As a computer musician you probably spend most if not all of your software budget on virtual instruments, effects plugins, DAWs, soundware and all those other fundamental things that it would be clearly impossible to make music without.
However, there's a whole world of less glamorous but equally important music production utilities and accessories out there that you may be blissfully unaware of. So, to right that wrong, we've put together a round-up of what we consider to be 13 of the most essential of them.
Here, you'll find tools to help with signal routing and analysis, recording your computer's system audio, keeping your DJ mixes in key, simulating speakers in headphones and more. None of our baker's dozen is particularly expensive - indeed, quite a few of them are free, or have a sibling free version - and while we doubt you'll need anywhere near all of them, we'd put money on there being at least one application or plugin here that could find a place in your studio and workflow.
1. Mixed In Key
If, as a DJ, you’ve yet to discover the joys of harmonic mixing, Mixed In Key might well be the app for you.
Now at version 7, Mixed In Key analyses your digital music collection (a one-time process) and reveals which songs are harmonically compatible with each other, in order to facilitate harmonically seamless mixing between them. The key of each song is displayed using musically unintimidating “Camelot notation”, and by then using the Camelot EasyMix Wheel for guidance, you can transition from key to key throughout your set, safe in the knowledge that there won’t be any clashes or awkward segues.
It's easy to use and thoroughly effective - just ask star endorser David Guetta!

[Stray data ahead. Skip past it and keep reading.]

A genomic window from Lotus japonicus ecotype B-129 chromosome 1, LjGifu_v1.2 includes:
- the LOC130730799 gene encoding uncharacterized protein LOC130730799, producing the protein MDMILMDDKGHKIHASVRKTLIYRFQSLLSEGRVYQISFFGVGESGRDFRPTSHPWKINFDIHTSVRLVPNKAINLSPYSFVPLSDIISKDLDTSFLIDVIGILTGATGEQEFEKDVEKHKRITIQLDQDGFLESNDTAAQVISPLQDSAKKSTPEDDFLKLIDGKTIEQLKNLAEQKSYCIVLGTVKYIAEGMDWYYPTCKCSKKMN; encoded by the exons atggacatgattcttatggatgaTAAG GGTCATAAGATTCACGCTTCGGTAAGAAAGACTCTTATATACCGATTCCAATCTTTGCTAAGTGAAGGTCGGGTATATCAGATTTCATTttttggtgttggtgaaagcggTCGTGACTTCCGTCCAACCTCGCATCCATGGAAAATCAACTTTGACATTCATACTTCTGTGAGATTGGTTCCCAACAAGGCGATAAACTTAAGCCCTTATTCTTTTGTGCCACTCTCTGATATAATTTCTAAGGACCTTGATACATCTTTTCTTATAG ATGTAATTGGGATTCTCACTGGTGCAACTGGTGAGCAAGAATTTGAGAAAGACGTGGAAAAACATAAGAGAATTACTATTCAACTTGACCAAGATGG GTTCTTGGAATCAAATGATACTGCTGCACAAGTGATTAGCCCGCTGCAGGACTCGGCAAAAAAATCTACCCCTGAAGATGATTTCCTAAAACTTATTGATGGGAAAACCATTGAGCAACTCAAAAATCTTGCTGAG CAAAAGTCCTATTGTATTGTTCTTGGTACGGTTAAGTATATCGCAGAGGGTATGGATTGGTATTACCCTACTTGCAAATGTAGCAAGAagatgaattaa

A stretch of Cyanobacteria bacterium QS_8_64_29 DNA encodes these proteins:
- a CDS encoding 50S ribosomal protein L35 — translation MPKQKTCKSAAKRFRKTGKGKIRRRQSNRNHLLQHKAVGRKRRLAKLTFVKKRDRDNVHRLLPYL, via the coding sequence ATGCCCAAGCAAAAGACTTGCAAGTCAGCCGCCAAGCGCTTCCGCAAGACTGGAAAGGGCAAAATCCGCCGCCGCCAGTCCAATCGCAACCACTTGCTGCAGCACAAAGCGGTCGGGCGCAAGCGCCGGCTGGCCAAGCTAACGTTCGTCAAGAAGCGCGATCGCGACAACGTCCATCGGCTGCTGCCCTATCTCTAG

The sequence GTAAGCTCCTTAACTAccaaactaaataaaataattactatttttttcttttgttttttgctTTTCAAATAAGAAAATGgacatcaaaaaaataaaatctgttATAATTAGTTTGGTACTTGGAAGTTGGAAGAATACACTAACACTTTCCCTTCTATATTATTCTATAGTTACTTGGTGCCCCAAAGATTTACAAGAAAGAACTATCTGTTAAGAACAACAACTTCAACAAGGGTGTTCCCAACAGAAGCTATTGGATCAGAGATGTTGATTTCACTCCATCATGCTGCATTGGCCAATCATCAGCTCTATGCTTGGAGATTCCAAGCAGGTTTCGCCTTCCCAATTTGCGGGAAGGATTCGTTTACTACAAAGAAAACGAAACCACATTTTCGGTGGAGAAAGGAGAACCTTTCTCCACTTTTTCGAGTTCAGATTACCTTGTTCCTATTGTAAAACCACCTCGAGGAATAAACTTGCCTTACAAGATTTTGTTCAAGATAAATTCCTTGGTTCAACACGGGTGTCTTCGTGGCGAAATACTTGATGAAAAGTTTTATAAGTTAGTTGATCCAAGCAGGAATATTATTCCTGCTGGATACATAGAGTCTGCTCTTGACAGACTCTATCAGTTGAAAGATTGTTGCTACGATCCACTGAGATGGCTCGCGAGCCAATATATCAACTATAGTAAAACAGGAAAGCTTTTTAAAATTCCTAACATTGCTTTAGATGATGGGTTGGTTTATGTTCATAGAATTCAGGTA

2. Rogue Amoeba Audio Hijack 3
An absolute must-have for any Mac-based samplist, Audio Hijack makes capturing any audio running on the host machine a snap. Use it to capture movie dialogue, YouTube video soundtracks, internet radio streams, soft synth jam sessions and anything else that might prove useful in your productions.
The latest update to Rogue Amoeba’s venerable app introduced an entirely redone interface, a powerful new modular workflow, task-orientated presets, FLAC recording, multiple simultaneous recorders per session and more. It also supports Audio Units plugins alongside its own built-in effects.
For the simple business of recording, say, the output of your Mac’s DVD player, it’s actually rather overpowered, but its deeper functions can be easily ignored by those who don’t need them.
The free version of Audio Hijack adds noise to recordings more than ten minutes long, but if that becomes an issue, you can upgrade to the full Audio Hijack Pro for $49.
3. Smartelectronic s(M)exoscope
The brainchild of Smartelecronix’ Bram, s(M)exoscope is a VST/AU oscilloscope plugin that’s earned itself a place in countless software-based studios due to the fact that there are surprisingly few alternatives available, and the price: it’s free.